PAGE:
Smithsonian Atlas of the Amazon

Smithsonian Atlas of the Amazon
Author: 
Michael Goulding, Ronaldo Barhtem, and Efrem Ferreira
Publisher: 
Smithsonian Institution Press
Publication Date: 
2003
ISBN: 
1–588–34135–6

cloth, 253 p., $39.95

As might be expected, the Smithsonian Atlas of the Amazon is truly an amazing work, filled with color maps, informative and beautiful photographs, and many facts pertinent to this mighty river system, almost the size of the continental United States. In the course of this book, we follow the Amazon from the Andes, examine its many important tributaries, and trace all of these rivers in their path to the Atlantic.

This, the world’s longest river; the land and people that surround this system; and their effects on each other as a living force and commercial highway are explored with charts, photographs, and historical and geological facts. Tremendous research and organization has resulted in a reader-friendly account of the impact of human history, commercial development and natural forces upon the Amazonian river basin in South America. Cattle ranching, gold mining, farming and urbanization, and dams have all changed the face and finances of this region.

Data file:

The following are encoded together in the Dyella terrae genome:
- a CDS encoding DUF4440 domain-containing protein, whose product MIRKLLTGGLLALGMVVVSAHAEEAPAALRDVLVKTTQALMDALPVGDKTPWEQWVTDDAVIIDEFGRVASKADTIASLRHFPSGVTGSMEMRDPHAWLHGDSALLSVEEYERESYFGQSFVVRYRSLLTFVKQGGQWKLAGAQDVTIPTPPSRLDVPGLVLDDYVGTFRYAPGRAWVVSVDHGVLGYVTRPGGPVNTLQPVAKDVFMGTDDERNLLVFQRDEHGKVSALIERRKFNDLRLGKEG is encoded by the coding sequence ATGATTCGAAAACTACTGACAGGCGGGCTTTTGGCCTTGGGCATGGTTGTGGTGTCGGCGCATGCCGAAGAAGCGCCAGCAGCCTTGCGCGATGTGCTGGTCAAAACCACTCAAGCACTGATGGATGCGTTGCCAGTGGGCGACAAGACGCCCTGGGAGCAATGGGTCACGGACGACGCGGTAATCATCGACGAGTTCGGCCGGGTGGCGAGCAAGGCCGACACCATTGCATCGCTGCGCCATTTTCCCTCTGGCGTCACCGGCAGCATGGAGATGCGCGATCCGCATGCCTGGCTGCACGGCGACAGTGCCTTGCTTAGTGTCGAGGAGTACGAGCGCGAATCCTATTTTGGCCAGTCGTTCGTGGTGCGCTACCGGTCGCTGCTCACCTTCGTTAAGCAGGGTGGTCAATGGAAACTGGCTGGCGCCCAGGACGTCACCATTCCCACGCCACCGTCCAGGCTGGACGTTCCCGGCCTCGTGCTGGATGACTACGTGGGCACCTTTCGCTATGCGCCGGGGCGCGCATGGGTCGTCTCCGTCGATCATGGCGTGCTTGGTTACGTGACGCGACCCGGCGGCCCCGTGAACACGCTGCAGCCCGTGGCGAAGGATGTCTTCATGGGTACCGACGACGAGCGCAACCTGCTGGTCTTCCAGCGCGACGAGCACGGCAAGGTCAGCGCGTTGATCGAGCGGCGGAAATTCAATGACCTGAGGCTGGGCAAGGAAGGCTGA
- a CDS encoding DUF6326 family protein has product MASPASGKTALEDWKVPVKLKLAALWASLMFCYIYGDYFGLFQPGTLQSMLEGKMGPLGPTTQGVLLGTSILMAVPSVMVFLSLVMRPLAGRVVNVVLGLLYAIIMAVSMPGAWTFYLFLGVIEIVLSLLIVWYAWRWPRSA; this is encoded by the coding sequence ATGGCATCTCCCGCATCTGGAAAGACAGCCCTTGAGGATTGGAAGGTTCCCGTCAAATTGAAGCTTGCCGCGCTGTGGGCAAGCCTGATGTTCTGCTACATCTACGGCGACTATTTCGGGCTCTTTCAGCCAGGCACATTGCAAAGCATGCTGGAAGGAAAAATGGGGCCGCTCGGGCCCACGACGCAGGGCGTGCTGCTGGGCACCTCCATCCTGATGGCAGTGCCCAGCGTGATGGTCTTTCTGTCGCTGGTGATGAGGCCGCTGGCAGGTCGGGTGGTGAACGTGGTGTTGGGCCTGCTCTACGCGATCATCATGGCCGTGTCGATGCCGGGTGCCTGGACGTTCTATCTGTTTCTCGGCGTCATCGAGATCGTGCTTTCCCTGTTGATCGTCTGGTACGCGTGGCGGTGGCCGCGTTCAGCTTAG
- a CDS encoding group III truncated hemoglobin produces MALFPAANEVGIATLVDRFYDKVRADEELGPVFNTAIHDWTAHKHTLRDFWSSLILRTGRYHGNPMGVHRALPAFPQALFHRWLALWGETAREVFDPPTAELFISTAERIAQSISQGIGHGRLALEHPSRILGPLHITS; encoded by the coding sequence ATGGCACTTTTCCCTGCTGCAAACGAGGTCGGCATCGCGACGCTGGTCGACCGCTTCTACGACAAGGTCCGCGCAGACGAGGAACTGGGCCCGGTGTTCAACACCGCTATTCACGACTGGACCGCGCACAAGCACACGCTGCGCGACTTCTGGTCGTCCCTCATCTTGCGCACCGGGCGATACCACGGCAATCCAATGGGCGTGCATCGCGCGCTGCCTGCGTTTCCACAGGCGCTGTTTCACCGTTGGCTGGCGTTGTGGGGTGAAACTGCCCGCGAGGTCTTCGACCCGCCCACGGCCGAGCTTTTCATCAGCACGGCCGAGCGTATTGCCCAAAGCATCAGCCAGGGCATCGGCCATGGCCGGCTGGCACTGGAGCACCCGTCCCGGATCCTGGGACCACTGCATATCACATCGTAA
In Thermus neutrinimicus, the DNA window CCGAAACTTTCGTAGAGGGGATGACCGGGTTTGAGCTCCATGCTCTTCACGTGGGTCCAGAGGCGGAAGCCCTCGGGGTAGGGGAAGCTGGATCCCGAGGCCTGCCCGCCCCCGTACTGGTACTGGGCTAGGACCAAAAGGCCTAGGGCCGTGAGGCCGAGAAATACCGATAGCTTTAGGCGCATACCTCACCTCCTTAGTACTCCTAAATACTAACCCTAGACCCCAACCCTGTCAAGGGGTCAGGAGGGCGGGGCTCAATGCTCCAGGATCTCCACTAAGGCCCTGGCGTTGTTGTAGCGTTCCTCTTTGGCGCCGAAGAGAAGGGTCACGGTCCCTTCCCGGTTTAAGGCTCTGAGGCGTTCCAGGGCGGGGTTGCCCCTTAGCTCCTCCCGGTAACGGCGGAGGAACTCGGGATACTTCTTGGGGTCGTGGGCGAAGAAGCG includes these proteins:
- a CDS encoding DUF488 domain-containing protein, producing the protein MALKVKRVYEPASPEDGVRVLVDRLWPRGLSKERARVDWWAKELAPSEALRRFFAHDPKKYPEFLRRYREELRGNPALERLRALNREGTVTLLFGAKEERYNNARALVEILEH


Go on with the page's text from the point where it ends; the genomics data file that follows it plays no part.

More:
Separate chapters examine the most important tributaries of the Amazon, such as the Negro and the Trombetas, as well as the Tocantins and others. Each of these rivers has its own impact on the Amazon. Other chapters look at regions in the Amazon, such as the Purus and Ucayali valleys, and discuss their impact on life in the Amazon Basin.

This atlas is a unique presentation on this region, looking beyond political borders to examine an international natural phenomenon. An important work, this book should find its way into the hands of anyone interested in the ecology and history of this special place in the world.

— Elaine Juhl, master gardener and volunteer, Chicago Botanic Garden

Volume: 
6
Number: 
5